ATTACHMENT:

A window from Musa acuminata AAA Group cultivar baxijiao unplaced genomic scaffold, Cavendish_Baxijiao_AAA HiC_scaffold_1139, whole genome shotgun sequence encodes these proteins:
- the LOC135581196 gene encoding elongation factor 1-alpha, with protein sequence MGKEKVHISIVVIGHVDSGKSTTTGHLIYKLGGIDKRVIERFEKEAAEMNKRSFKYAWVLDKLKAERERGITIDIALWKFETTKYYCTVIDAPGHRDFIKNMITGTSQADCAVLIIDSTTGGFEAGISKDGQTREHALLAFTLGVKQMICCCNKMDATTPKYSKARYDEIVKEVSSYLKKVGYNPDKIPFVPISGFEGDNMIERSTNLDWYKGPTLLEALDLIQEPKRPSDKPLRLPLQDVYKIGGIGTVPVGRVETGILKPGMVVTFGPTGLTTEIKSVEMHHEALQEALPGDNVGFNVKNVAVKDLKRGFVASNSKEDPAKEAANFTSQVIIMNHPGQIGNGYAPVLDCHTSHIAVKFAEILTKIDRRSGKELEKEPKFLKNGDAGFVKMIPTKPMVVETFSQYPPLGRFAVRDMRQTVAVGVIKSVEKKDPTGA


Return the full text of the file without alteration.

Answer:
A window from Musa acuminata AAA Group cultivar baxijiao unplaced genomic scaffold, Cavendish_Baxijiao_AAA HiC_scaffold_1139, whole genome shotgun sequence encodes these proteins:
- the LOC135581196 gene encoding elongation factor 1-alpha, with protein sequence MGKEKVHISIVVIGHVDSGKSTTTGHLIYKLGGIDKRVIERFEKEAAEMNKRSFKYAWVLDKLKAERERGITIDIALWKFETTKYYCTVIDAPGHRDFIKNMITGTSQADCAVLIIDSTTGGFEAGISKDGQTREHALLAFTLGVKQMICCCNKMDATTPKYSKARYDEIVKEVSSYLKKVGYNPDKIPFVPISGFEGDNMIERSTNLDWYKGPTLLEALDLIQEPKRPSDKPLRLPLQDVYKIGGIGTVPVGRVETGILKPGMVVTFGPTGLTTEIKSVEMHHEALQEALPGDNVGFNVKNVAVKDLKRGFVASNSKEDPAKEAANFTSQVIIMNHPGQIGNGYAPVLDCHTSHIAVKFAEILTKIDRRSGKELEKEPKFLKNGDAGFVKMIPTKPMVVETFSQYPPLGRFAVRDMRQTVAVGVIKSVEKKDPTGA